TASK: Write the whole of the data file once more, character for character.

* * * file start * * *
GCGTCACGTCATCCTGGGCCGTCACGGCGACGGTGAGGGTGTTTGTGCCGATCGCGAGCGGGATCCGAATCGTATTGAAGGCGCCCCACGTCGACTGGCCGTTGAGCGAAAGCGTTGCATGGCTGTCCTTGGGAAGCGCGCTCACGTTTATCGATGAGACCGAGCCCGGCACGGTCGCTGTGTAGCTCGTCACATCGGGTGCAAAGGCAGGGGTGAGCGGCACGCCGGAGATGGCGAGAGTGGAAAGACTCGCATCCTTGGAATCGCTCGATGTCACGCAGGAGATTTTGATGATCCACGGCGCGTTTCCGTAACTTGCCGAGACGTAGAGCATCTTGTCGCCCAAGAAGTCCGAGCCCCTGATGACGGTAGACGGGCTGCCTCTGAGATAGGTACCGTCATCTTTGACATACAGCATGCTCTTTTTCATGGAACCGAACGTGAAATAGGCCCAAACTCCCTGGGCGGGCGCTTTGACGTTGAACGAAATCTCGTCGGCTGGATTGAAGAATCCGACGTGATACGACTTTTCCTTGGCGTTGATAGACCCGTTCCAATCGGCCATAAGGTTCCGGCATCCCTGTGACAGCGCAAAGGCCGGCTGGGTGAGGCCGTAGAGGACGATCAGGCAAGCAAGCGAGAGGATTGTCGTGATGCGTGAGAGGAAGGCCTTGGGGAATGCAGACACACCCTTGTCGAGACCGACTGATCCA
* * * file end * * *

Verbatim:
GCGTCACGTCATCCTGGGCCGTCACGGCGACGGTGAGGGTGTTTGTGCCGATCGCGAGCGGGATCCGAATCGTATTGAAGGCGCCCCACGTCGACTGGCCGTTGAGCGAAAGCGTTGCATGGCTGTCCTTGGGAAGCGCGCTCACGTTTATCGATGAGACCGAGCCCGGCACGGTCGCTGTGTAGCTCGTCACATCGGGTGCAAAGGCAGGGGTGAGCGGCACGCCGGAGATGGCGAGAGTGGAAAGACTCGCATCCTTGGAATCGCTCGATGTCACGCAGGAGATTTTGATGATCCACGGCGCGTTTCCGTAACTTGCCGAGACGTAGAGCATCTTGTCGCCCAAGAAGTCCGAGCCCCTGATGACGGTAGACGGGCTGCCTCTGAGATAGGTACCGTCATCTTTGACATACAGCATGCTCTTTTTCATGGAACCGAACGTGAAATAGGCCCAAACTCCCTGGGCGGGCGCTTTGACGTTGAACGAAATCTCGTCGGCTGGATTGAAGAATCCGACGTGATACGACTTTTCCTTGGCGTTGATAGACCCGTTCCAATCGGCCATAAGGTTCCGGCATCCCTGTGACAGCGCAAAGGCCGGCTGGGTGAGGCCGTAGAGGACGATCAGGCAAGCAAGCGAGAGGATTGTCGTGATGCGTGAGAGGAAGGCCTTGGGGAATGCAGACACACCCTTGTCGAGACCGACTGATCCA